‘It was a complete disregard for current COVID-19 public health orders,’ says Vancouver resident Beryl Pye

Lord Tweedsmuir’s Tremmel States-Jones jumps a player and the goal line to score a touchdown against the Kelowna Owls in 2019. The face of high school football, along with a majority of other high school sports, could significantly change if a new governance proposal is passed at the B.C. School Sports AGM May 1. (Malin Jordan)
Power struggle: New governance model proposed for B.C. high school sports

Most commissions are against the new model, but B.C. School Sports (BCSS) and its board is in favour

Pall Bearers carrying the coffin of the Duke of Edinburgh, followed by the Prince of Wales, left and Princess Anne, right, into St George’s Chapel for his funeral, at Windsor Castle, in Windsor, England, Saturday April 17, 2021. (Danny Lawson/Pool via AP)
Trudeau announces $200K donation to Duke of Edinburgh award as Prince Philip laid to rest

A tribute to the late prince’s ‘remarkable life and his selfless service,’ the Prime Minister said Saturday

Cannabis bought in British Columbia (Ashley Wadhwani/Black Press Media)
Is it time to start thinking about greener ways to package cannabis?

Packaging suppliers are still figuring eco-friendly and affordable packaging options that fit the mandates of Cannabis Regulations

B.C. homeowners are being urged to take steps to prepare for the possibility of a flood by moving equipment and other assets to higher ground. (J.R. Rardon)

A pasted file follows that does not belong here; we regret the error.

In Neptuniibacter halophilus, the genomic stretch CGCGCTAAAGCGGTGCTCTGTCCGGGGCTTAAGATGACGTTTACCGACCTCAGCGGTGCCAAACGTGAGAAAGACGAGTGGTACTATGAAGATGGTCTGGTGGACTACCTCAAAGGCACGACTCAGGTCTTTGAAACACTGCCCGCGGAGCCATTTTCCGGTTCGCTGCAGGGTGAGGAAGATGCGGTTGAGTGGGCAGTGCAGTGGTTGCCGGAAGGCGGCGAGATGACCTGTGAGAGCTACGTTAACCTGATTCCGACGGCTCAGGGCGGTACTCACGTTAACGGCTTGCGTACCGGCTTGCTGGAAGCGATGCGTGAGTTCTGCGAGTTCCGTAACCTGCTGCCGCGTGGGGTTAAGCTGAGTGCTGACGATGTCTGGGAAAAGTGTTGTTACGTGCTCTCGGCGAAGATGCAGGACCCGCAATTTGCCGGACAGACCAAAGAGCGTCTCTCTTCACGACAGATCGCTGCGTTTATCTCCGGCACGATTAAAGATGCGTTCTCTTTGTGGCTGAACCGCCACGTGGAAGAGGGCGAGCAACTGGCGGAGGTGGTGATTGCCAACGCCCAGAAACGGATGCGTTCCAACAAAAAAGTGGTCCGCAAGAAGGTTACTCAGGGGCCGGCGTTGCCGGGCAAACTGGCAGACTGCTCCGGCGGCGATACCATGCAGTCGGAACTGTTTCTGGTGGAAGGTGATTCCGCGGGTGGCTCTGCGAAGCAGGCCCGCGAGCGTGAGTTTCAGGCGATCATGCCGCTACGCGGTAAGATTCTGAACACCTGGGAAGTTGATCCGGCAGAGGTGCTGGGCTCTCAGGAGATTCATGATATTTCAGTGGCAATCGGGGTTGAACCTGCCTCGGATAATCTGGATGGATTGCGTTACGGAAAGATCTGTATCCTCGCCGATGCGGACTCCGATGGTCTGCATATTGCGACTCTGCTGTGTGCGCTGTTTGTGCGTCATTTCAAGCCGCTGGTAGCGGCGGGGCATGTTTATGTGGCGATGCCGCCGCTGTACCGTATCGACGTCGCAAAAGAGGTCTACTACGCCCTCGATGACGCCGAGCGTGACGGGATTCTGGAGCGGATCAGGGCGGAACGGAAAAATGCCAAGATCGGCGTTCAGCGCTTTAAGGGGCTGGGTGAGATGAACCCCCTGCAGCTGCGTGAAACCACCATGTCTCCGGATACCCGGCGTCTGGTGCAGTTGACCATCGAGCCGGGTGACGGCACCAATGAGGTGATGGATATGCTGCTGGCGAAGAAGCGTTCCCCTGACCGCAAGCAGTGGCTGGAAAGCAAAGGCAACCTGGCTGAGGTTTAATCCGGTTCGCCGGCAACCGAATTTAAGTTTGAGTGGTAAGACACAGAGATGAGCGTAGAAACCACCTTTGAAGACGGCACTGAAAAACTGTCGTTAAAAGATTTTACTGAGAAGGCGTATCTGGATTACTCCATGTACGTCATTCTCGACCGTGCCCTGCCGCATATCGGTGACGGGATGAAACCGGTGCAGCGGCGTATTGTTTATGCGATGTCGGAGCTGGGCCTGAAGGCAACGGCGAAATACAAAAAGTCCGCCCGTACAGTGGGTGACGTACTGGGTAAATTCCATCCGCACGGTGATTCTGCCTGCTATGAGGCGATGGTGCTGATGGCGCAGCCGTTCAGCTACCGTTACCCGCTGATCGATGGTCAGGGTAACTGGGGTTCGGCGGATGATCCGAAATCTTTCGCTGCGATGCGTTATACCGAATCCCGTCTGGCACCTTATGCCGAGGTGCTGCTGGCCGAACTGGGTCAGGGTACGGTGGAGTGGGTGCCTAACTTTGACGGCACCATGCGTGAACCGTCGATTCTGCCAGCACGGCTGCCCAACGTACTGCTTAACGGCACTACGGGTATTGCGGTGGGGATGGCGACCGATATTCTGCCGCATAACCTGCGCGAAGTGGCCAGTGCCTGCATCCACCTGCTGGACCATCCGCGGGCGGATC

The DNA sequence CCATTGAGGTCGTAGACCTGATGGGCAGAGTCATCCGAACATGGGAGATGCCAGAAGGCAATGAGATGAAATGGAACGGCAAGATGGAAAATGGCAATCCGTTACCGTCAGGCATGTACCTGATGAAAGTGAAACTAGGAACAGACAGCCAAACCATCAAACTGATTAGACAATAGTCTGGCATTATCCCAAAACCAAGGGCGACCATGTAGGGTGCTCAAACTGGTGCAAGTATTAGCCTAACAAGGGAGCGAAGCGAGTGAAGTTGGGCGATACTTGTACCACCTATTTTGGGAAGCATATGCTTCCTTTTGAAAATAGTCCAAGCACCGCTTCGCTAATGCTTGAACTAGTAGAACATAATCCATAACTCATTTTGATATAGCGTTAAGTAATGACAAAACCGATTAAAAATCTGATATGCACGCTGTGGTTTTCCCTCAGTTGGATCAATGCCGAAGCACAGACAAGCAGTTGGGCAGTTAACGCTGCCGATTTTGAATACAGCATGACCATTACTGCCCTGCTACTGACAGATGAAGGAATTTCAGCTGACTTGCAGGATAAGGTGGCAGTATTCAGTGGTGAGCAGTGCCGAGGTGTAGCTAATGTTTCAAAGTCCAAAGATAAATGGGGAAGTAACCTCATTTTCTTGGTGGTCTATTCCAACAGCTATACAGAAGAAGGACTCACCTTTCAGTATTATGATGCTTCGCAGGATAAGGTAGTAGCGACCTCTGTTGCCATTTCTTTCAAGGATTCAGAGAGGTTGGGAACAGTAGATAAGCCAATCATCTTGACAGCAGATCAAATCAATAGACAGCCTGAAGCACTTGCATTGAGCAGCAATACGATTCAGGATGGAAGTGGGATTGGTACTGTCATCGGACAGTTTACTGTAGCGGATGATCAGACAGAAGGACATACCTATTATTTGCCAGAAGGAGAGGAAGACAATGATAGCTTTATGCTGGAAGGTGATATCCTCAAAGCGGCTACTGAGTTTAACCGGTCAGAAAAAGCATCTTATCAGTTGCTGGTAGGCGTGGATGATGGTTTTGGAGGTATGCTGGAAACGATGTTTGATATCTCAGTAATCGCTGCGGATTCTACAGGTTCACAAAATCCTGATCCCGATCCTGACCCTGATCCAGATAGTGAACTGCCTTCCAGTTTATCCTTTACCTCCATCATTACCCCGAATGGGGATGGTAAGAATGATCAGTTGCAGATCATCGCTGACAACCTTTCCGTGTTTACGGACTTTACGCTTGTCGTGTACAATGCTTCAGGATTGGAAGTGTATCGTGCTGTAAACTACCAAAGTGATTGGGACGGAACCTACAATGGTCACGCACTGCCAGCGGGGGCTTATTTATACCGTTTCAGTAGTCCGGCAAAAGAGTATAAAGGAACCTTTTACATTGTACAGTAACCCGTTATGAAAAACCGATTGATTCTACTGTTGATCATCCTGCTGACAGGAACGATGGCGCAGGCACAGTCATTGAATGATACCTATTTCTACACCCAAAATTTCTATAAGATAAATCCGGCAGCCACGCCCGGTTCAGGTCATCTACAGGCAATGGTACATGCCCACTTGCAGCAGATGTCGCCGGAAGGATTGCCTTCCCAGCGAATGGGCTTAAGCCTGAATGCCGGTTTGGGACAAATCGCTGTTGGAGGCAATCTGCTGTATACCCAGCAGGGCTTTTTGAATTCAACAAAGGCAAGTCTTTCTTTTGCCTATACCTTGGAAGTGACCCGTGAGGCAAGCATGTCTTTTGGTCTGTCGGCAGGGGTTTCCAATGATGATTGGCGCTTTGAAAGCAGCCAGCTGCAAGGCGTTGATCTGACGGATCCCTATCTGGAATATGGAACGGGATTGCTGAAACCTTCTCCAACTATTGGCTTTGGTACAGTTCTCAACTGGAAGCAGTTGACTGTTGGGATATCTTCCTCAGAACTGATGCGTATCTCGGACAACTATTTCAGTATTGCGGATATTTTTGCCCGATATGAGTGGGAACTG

‘Entire province faces risk’: B.C. citizens urged to prepare for above-average spring flooding

Larger-than-normal melting snowpack poses a threat to the province as warmer weather touches down

Vancouver-based Doubleview Gold Corp. is developing claims in an area north of Telegraph Creek that occupies an important place in Tahltan oral histories, said Chad Norman Day, president of the Tahltan Central Government. (THE CANADIAN PRESS/HO)
B.C. Indigenous nation opposes mineral exploration in culturally sensitive area

There’s “no way” the Tahltan would ever support a mine there, says Chad Norman Day, president of its central government

Stz’uminus Elder George Harris, Ladysmith Mayor Aaron Stone, and Stz’uminus Chief Roxanne Harris opened the ceremony. (Cole Schisler photo)
Symbolic red dresses rehung along B.C. highway after vandals tore them down

Leaders from Stz’uminus First Nation and the Town of Ladysmith hung new dresses on Sat. April 17

A Western toadlet crosses the centre line of Elk View Road in Chilliwack on Aug. 26, 2010. A tunnel underneath the road has since been installed to help them migrate cross the road. Saturday, April 24 is Save the Frogs Day. (Jenna Hauck/ Progress File)
Unofficial holidays: Here’s what people are celebrating for the week of April 18 to 24

Save the Frogs Day, Love Your Thighs Day and Scream Day are all coming up this week

Local carpenter Tyler Bohn embarked on a quest to create the East Sooke Treehouse, after seeing people build similar structures on a Discovery Channel show. (East Sooke Treehouse Facebook photo)
PHOTOS: B.C. carpenter builds fort inspired by TV’s ‘Treehouse Masters’

The whimsical structure features a wooden walking path, a loft, kitchen – and is now listed on Airbnb

Most Read